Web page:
If I asked you to tell me about our senses, what would you say? Probably most people would go for the big five: sight, smell, hearing, touch and taste. If you know a bit about sensory processing you might also know about what’s called our internal senses. Certainly when I trained I was taught there are two of these: vestibular (think spinning and balance) and proprioception (our sense of our body movement in space – pushing pulling, lifting, climbing). More recently, a lesser known sense has been in the spotlight: interoception. Interoception is the sense which gives us information about how our body is feeling. This includes feelings like pain, hunger or when we need to go to the toilet, as well as feelings that are associated with emotions like anger, anxiety and sadness. In this post I’d like to give you a quick overview of how this complex sense works, and why it is intrinsic to our mental health.
What is interoception?
Take a moment to consider how you are feeling in your body. Are you hot? Cold? Relaxed? Tense? Are you experiencing pain or discomfort? Are you hungry? Do you need the toilet? Are you anxious? Happy? Sad? Content?
All over your body, within all your major organs are loads of teeny tiny interoceptive receptors. These receptors feed information up into the insula, in the brain. We notice the body sensations. Growling stomach; heat; coldness; palpitations; pain; full bladder; heavy eyes. And we then interpret these sensations into useful information. And this clever system is how we answer that question. I am hungry. I am anxious. I have hurt myself. I am tired. I need the toilet.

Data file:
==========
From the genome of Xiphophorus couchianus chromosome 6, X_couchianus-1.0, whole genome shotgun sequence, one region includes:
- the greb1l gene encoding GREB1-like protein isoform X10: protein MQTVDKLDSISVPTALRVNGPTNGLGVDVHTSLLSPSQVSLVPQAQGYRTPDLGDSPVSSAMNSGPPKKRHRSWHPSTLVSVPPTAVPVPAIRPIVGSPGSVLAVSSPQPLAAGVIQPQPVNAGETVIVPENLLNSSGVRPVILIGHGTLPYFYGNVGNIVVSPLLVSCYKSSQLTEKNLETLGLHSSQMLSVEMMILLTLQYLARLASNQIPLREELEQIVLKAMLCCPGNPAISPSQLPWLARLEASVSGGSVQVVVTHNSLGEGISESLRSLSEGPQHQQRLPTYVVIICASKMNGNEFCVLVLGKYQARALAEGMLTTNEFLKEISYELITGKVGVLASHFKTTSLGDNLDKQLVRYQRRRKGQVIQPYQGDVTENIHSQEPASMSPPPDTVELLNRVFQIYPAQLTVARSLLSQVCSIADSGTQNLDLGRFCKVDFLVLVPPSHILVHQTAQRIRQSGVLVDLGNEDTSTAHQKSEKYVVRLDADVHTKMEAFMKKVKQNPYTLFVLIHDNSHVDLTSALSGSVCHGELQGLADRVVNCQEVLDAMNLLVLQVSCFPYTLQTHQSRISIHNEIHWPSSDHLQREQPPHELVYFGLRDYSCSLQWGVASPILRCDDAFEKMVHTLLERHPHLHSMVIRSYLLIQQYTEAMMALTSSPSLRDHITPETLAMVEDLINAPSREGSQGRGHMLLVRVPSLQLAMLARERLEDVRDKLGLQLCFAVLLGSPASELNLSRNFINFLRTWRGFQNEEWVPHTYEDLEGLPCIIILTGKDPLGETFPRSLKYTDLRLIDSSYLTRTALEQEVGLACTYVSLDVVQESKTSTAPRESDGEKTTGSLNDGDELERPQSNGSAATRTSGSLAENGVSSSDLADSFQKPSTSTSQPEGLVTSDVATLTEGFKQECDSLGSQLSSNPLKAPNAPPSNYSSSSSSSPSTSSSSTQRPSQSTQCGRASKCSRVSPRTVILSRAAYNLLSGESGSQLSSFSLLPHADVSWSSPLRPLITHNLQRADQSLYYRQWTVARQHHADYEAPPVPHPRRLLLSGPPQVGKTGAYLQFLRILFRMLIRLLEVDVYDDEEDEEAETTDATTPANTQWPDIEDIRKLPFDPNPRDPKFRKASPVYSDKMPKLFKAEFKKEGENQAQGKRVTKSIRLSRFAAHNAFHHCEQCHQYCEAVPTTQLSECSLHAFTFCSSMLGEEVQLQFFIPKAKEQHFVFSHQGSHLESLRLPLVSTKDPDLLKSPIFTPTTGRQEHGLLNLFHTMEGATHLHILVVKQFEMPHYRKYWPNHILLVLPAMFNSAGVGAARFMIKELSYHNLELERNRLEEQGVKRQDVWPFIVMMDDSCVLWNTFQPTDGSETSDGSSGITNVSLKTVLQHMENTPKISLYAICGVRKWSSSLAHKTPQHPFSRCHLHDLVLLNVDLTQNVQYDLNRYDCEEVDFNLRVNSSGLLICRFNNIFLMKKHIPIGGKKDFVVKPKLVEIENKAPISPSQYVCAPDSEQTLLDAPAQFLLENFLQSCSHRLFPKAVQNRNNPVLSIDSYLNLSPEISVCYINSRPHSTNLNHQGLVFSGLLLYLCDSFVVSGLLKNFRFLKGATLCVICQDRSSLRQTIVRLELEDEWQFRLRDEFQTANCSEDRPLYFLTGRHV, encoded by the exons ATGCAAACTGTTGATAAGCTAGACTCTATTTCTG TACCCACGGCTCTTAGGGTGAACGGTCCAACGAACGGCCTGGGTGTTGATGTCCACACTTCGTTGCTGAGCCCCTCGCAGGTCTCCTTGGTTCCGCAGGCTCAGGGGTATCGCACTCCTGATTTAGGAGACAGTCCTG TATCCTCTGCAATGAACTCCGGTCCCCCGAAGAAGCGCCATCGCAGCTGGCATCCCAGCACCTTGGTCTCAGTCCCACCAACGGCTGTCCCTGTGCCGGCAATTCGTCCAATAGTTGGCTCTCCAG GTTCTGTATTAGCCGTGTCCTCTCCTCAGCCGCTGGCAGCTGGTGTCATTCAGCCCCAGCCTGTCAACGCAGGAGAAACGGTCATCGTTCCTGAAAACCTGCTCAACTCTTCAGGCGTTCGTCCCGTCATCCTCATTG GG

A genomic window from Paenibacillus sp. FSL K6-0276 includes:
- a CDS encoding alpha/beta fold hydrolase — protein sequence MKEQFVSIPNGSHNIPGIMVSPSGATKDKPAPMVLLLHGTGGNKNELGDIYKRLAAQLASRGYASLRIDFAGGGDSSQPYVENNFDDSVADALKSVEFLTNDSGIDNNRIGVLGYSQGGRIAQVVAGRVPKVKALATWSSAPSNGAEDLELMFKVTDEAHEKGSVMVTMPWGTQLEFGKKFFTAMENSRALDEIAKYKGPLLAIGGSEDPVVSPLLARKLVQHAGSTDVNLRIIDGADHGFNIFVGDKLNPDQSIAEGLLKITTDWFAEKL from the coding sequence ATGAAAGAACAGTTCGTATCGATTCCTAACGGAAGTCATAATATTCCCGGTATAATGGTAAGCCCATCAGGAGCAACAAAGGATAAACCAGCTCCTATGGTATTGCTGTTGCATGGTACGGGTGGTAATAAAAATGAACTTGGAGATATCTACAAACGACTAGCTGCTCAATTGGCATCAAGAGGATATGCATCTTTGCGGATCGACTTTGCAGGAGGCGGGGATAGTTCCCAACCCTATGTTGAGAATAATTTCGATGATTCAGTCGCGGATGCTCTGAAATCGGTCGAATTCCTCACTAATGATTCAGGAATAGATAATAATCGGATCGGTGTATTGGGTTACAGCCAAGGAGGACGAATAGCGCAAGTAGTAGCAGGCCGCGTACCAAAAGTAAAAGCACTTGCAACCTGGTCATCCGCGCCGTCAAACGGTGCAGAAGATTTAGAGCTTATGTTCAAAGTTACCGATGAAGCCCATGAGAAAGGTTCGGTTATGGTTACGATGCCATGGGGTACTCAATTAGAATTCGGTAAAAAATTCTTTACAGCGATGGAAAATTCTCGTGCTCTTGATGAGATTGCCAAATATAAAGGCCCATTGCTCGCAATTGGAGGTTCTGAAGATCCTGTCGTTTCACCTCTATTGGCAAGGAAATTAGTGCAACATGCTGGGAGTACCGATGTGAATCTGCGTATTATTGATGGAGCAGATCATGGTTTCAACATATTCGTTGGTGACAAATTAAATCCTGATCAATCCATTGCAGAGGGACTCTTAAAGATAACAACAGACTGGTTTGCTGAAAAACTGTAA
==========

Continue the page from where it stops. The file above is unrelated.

Why is interoception important physically?
Interoception helps us to regulate our body effectively. Through interoception we can look after our most basic needs. We can eat when our body needs food and know when our body is full. We can even discern the kinds of foods our body is craving. We can stay hydrated and look after our digestive system. We know when we need to go to the toilet. We regulate our body temperature effectively by changing clothes or the environment as needed.
Interoception and mental health
How do you know when you are anxious, or sad, or happy or content? Emotions are tricky things to pin down. Interoception gives us that stability by rooting emotions in physical sensations. When we feel anxious, our body will tend to react in a particular way. Same with all emotions, though of course some are more subtle than others. Interoception is, in effect, the blueprint of emotional recognition. And if we can recognise emotions in ourselves, we can begin to work out how to manage emotions in ourselves. Recognising emotions in ourselves also gives us the basis for recognising emotions in others.
Difficulties with interoception
We tend to take interoception for granted when it is working well. But imagine how it might feel if you had a stomach ache but couldn’t place the feeling. Imagine if you cut your finger and the pain bothered you more than it should. Imagine if you only noticed needing the toilet when you were really desperate, every time. Difficulties with interoception can affect a lot of these every day issues in big ways.
In terms of emotions, struggling with interoception can mean that emotions are difficult to identify. Feeling heightened emotions can feel really confusing and scary. And managing emotions becomes really tricky if you can’t identify them. We can give these kids all sorts of strategies to manage their emotions. But if they’re struggling with interoception these strategies are unlikely to work. You need to know what the emotion is before you can apply a strategy to manage it. Interoceptive awareness has to come first.
What can help?
Interoception is not a new sense but its certainly new in terms of us as professionals recognising its importance. Evidence shows that mindfulness is a good way to increase interoceptive awareness. For kids, there is a great program designed by Kelly Mahler, an American Occupational Therapist, called the Interoception Curriculum. This is based in mindfulness, but is really accessible and kid-friendly too. There’s also more information on interoception on her website, so do take a look if you’re interested.
I hope you’ve enjoyed learning a little more about this superstar sense. If you do need more support with interoceptive awareness for you or your child then we can help at Imagine Therapy so do take a look at our website or get in touch.